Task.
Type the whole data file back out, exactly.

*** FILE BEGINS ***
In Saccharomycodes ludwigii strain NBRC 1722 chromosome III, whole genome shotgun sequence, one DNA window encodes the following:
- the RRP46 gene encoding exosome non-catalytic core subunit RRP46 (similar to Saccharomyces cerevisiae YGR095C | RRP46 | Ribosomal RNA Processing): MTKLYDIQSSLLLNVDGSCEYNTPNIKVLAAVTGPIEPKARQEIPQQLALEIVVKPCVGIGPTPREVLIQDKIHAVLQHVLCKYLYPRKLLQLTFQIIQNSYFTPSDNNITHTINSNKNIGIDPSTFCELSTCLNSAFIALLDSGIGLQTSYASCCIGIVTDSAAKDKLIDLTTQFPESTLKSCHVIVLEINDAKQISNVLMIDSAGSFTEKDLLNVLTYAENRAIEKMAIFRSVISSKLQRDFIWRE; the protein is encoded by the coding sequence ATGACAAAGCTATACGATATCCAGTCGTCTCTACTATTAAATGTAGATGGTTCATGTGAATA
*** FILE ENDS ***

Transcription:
In Saccharomycodes ludwigii strain NBRC 1722 chromosome III, whole genome shotgun sequence, one DNA window encodes the following:
- the RRP46 gene encoding exosome non-catalytic core subunit RRP46 (similar to Saccharomyces cerevisiae YGR095C | RRP46 | Ribosomal RNA Processing): MTKLYDIQSSLLLNVDGSCEYNTPNIKVLAAVTGPIEPKARQEIPQQLALEIVVKPCVGIGPTPREVLIQDKIHAVLQHVLCKYLYPRKLLQLTFQIIQNSYFTPSDNNITHTINSNKNIGIDPSTFCELSTCLNSAFIALLDSGIGLQTSYASCCIGIVTDSAAKDKLIDLTTQFPESTLKSCHVIVLEINDAKQISNVLMIDSAGSFTEKDLLNVLTYAENRAIEKMAIFRSVISSKLQRDFIWRE; the protein is encoded by the coding sequence ATGACAAAGCTATACGATATCCAGTCGTCTCTACTATTAAATGTAGATGGTTCATGTGAATA